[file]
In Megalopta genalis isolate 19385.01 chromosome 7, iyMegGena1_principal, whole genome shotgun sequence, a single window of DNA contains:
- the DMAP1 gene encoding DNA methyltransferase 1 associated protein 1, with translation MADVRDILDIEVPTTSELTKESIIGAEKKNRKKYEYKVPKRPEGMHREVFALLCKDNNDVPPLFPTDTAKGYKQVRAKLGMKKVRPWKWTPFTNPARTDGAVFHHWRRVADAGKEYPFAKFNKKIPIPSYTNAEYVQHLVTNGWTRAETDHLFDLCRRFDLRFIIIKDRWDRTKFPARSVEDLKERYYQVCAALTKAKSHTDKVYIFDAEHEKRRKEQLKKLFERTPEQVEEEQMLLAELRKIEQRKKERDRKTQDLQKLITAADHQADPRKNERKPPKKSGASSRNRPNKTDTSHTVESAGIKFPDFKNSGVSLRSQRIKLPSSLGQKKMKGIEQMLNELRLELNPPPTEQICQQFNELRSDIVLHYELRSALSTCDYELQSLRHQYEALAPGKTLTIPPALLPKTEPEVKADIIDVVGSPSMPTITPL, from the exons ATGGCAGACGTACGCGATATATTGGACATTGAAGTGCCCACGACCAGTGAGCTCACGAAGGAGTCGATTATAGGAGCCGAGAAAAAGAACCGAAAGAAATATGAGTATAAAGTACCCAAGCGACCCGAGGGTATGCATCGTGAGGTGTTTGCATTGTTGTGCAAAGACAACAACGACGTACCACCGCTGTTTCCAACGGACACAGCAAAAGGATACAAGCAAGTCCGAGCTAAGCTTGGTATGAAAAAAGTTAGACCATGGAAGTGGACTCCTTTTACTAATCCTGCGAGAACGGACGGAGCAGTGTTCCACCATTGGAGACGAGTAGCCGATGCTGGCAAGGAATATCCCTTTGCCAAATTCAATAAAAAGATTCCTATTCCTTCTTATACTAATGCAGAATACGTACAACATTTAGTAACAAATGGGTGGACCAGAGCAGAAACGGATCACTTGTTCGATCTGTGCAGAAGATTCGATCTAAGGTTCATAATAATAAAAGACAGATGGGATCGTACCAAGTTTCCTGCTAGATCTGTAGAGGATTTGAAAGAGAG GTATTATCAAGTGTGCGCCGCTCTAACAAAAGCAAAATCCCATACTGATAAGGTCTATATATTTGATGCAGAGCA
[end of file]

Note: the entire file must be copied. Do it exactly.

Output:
In Megalopta genalis isolate 19385.01 chromosome 7, iyMegGena1_principal, whole genome shotgun sequence, a single window of DNA contains:
- the DMAP1 gene encoding DNA methyltransferase 1 associated protein 1, with translation MADVRDILDIEVPTTSELTKESIIGAEKKNRKKYEYKVPKRPEGMHREVFALLCKDNNDVPPLFPTDTAKGYKQVRAKLGMKKVRPWKWTPFTNPARTDGAVFHHWRRVADAGKEYPFAKFNKKIPIPSYTNAEYVQHLVTNGWTRAETDHLFDLCRRFDLRFIIIKDRWDRTKFPARSVEDLKERYYQVCAALTKAKSHTDKVYIFDAEHEKRRKEQLKKLFERTPEQVEEEQMLLAELRKIEQRKKERDRKTQDLQKLITAADHQADPRKNERKPPKKSGASSRNRPNKTDTSHTVESAGIKFPDFKNSGVSLRSQRIKLPSSLGQKKMKGIEQMLNELRLELNPPPTEQICQQFNELRSDIVLHYELRSALSTCDYELQSLRHQYEALAPGKTLTIPPALLPKTEPEVKADIIDVVGSPSMPTITPL, from the exons ATGGCAGACGTACGCGATATATTGGACATTGAAGTGCCCACGACCAGTGAGCTCACGAAGGAGTCGATTATAGGAGCCGAGAAAAAGAACCGAAAGAAATATGAGTATAAAGTACCCAAGCGACCCGAGGGTATGCATCGTGAGGTGTTTGCATTGTTGTGCAAAGACAACAACGACGTACCACCGCTGTTTCCAACGGACACAGCAAAAGGATACAAGCAAGTCCGAGCTAAGCTTGGTATGAAAAAAGTTAGACCATGGAAGTGGACTCCTTTTACTAATCCTGCGAGAACGGACGGAGCAGTGTTCCACCATTGGAGACGAGTAGCCGATGCTGGCAAGGAATATCCCTTTGCCAAATTCAATAAAAAGATTCCTATTCCTTCTTATACTAATGCAGAATACGTACAACATTTAGTAACAAATGGGTGGACCAGAGCAGAAACGGATCACTTGTTCGATCTGTGCAGAAGATTCGATCTAAGGTTCATAATAATAAAAGACAGATGGGATCGTACCAAGTTTCCTGCTAGATCTGTAGAGGATTTGAAAGAGAG GTATTATCAAGTGTGCGCCGCTCTAACAAAAGCAAAATCCCATACTGATAAGGTCTATATATTTGATGCAGAGCA